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Loyolksip

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Regarding airplane wings, are compression struts needed in a mono spar wing? Secondly, are anti drag and drag wires needed in a mono spar wings?

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The wing in your picture has a tubular spar. In addition, smaller tubes are used at the leading and trailing edge, and one is running diagonally through the inner half to add in-plane bending stiffness.

Tubes have the same stiffness in all directions, so using a tube gives already some in-plane and torsional stiffness. For the outer part of the wing in your picture, this stiffness seems to be sufficient to not use drag or anti-drag wires. Since loads accumulate from tip to root, the root has the highest loading, and here a bracing tube is added in the inner wing so in-plane stiffness and strength are sufficient. I expect that this wing also uses bracing for the out-of-plane loads, and I checked with the manufacturer's home page: Yes, it does.

Kolb Fire Star II side view

Kolb Fire Star II side view, from the manufacturer's home page.

The ribs are supplemented by half ribs placed between the full ribs, so the forward part of the airfoil, where more aero loads and more curvature require more support, is adequately shaped and strengthened. The ribs themselves seem also to be made from rather thin tubes, and this being a rectangular wing, need only a single jig to be manufactured. An N-type truss allows the ribs to transmit shear to the spar.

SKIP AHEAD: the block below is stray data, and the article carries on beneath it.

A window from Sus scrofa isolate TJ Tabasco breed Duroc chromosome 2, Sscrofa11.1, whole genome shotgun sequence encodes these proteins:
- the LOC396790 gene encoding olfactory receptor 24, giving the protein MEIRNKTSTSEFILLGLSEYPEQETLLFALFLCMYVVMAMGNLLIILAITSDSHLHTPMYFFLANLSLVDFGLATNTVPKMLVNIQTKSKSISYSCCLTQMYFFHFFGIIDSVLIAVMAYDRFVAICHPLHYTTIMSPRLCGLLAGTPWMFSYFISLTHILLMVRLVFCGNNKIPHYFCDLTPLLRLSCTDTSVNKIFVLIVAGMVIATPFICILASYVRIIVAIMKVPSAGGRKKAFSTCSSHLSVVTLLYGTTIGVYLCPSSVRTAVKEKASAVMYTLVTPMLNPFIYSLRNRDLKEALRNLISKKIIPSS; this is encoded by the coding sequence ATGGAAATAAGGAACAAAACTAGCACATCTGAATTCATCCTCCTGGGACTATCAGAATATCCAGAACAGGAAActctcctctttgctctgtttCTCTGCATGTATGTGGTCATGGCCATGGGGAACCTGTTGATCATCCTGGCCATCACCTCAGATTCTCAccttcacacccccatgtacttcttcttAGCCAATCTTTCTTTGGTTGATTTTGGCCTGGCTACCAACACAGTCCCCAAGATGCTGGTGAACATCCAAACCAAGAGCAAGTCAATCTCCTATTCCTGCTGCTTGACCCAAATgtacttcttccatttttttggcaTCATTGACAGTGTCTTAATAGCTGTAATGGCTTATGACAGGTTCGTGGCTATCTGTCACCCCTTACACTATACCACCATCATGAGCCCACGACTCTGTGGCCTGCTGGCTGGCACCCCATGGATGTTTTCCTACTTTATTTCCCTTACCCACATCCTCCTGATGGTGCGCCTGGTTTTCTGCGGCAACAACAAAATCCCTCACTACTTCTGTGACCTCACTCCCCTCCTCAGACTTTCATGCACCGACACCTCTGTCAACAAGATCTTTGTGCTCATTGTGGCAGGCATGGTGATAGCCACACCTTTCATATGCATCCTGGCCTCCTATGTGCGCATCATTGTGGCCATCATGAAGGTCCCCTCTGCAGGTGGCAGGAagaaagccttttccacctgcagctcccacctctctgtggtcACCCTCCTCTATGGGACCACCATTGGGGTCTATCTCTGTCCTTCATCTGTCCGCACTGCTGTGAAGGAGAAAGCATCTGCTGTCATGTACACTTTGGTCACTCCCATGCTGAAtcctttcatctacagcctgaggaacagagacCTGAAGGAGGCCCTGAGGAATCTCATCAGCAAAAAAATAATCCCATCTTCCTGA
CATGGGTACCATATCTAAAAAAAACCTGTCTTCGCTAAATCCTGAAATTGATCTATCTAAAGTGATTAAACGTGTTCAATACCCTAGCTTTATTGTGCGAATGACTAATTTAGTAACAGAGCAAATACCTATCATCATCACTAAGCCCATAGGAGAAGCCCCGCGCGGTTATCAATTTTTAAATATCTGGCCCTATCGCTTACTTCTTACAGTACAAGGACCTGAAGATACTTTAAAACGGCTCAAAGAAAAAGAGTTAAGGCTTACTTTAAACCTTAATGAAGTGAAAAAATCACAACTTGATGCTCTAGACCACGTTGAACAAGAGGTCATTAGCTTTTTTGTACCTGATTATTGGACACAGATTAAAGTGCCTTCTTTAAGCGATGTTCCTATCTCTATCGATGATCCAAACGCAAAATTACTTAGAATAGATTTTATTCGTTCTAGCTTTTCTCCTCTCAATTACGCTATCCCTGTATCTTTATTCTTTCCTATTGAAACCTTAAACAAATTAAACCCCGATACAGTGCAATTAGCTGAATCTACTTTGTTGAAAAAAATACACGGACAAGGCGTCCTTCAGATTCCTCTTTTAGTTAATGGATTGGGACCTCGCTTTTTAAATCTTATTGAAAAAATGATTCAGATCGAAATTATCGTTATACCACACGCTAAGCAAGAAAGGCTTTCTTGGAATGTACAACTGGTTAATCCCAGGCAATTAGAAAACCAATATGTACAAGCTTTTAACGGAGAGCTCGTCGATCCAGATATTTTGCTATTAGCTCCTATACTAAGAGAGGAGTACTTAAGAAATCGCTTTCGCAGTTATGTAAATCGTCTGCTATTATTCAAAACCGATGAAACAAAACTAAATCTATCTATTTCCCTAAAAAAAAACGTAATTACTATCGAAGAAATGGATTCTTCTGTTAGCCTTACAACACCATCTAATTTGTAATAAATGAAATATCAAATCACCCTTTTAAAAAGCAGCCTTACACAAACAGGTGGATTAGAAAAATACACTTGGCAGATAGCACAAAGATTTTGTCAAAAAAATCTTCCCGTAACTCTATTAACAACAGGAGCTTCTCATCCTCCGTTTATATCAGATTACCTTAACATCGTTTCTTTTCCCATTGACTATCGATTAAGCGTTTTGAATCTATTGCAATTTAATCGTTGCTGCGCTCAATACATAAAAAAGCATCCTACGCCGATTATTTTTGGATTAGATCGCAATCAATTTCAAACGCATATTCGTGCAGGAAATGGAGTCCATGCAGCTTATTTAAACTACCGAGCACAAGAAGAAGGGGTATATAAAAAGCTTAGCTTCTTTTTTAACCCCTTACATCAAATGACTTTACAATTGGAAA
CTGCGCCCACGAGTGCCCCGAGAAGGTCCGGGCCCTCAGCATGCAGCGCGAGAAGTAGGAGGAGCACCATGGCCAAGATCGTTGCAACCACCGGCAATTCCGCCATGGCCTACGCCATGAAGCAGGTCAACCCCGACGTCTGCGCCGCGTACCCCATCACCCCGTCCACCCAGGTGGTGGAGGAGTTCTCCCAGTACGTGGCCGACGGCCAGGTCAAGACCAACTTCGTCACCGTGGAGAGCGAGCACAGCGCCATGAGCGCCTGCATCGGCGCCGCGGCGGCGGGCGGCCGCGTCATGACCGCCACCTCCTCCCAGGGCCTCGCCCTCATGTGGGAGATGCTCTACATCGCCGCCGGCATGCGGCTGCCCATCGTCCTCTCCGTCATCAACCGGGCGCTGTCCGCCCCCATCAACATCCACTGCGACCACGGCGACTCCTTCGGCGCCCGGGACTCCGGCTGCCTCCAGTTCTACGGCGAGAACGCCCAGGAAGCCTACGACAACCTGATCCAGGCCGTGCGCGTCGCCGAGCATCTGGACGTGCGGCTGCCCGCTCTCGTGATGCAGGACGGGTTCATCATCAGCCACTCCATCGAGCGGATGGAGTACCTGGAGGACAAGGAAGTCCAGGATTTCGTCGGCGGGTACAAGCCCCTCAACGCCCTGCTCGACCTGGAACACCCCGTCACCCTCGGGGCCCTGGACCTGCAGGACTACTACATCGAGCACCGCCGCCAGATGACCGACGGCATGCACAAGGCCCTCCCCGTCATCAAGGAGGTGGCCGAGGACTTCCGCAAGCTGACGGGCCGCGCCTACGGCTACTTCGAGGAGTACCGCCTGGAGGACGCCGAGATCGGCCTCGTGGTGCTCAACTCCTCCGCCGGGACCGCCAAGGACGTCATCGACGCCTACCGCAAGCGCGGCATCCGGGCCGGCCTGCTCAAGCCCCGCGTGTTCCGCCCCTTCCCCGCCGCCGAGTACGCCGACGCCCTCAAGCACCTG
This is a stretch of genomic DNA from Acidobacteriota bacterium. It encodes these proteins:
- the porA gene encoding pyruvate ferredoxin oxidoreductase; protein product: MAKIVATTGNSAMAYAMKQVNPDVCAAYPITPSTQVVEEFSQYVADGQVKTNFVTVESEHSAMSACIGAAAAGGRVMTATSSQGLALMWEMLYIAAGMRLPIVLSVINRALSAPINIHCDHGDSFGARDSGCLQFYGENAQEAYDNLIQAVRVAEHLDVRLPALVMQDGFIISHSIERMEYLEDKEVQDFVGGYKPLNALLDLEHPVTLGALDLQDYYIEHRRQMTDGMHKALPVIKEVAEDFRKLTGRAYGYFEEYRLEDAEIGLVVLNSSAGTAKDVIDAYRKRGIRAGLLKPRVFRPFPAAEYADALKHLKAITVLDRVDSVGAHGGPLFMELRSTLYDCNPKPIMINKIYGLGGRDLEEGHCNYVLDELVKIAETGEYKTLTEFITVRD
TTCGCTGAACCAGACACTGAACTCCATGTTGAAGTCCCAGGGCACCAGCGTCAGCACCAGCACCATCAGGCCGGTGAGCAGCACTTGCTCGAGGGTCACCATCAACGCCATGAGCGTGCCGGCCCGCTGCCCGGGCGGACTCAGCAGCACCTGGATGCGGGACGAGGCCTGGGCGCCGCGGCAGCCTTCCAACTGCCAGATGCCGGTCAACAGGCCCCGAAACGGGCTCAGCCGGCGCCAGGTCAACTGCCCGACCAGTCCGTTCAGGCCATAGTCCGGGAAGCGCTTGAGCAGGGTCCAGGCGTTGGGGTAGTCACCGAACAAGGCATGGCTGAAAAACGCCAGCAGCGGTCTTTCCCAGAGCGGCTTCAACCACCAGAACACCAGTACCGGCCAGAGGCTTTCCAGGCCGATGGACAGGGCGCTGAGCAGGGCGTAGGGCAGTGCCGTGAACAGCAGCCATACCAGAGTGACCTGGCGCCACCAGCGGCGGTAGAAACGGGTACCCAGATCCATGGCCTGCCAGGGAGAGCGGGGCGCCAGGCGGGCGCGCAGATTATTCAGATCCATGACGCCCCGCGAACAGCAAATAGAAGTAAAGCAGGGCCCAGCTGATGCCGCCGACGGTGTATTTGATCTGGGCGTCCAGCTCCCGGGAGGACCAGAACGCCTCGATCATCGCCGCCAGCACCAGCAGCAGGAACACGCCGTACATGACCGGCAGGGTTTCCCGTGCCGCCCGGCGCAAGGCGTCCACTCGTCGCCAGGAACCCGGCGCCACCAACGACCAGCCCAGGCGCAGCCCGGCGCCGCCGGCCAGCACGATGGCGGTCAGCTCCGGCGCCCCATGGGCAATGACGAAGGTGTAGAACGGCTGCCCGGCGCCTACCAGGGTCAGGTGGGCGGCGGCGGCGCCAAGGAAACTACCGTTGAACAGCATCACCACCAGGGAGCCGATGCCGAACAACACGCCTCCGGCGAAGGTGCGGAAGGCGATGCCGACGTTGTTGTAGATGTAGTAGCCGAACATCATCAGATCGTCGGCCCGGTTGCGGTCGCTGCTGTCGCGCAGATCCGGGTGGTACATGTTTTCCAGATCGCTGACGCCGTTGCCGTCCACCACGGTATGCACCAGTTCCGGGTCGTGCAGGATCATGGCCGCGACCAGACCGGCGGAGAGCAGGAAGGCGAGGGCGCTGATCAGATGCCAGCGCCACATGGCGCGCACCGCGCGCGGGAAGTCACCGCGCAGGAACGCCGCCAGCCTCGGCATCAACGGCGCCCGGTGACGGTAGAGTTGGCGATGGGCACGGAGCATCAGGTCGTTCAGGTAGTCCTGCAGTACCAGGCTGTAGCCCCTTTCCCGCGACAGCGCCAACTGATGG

In all, this is a very efficient and pragmatic wing design. There is nothing missing (well, except for the fabric covering, of course)

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  • $\begingroup$ Will there be any consequence or needed modification if I should replace the tubular spar with an I beam ?@Peter Kämpf $\endgroup$ – David Teahay Jul 22 '18 at 5:55
  • $\begingroup$ @DavidTeahay: Yes, an I-beam has high stiffness in one and low stiffness in the orthogonal direction. You cannot simply replace one with the other. What is normally done when the spar is an I-beam is to replace the fabric cover with a strong skin over the forward part of the airfoil. This improves torsional and in-plane stiffness, basically turning the forward part of the wing into a tube. $\endgroup$ – Peter Kämpf Jul 22 '18 at 7:45
  • $\begingroup$ ...."to replace the fabric cover with a (strong skin) over the forward part of the airfoil"......will a light slim aluminum sheet do the job of replacing the fabric cover ? $\endgroup$ – David Teahay Jul 22 '18 at 15:48
  • $\begingroup$ @DavidTeahay: Yes, an thin aluminum sheet is ideal if it has enough support against buckling. In one direction the airfoil curvature helps, but in the other you would be advised to add internal stiffeners (also for the bottom part where I expect to be less curvature). Spanwise L- or Z-stringers plus a few ribs would give the best support. $\endgroup$ – Peter Kämpf Jul 22 '18 at 17:53
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    $\begingroup$ @DavidTeahay: Interesting picture! I have my doubts about the torsional stiffness of this wing (= aileron flutter already at low speed). Unfortunately, I could not find out what aircraft belongs to this wing. That should be a very light aircraft with low power - just what you want to build.This one at least has a D-shaped nose, which could be made from aluminium sheet or plywood. $\endgroup$ – Peter Kämpf Jul 24 '18 at 18:56

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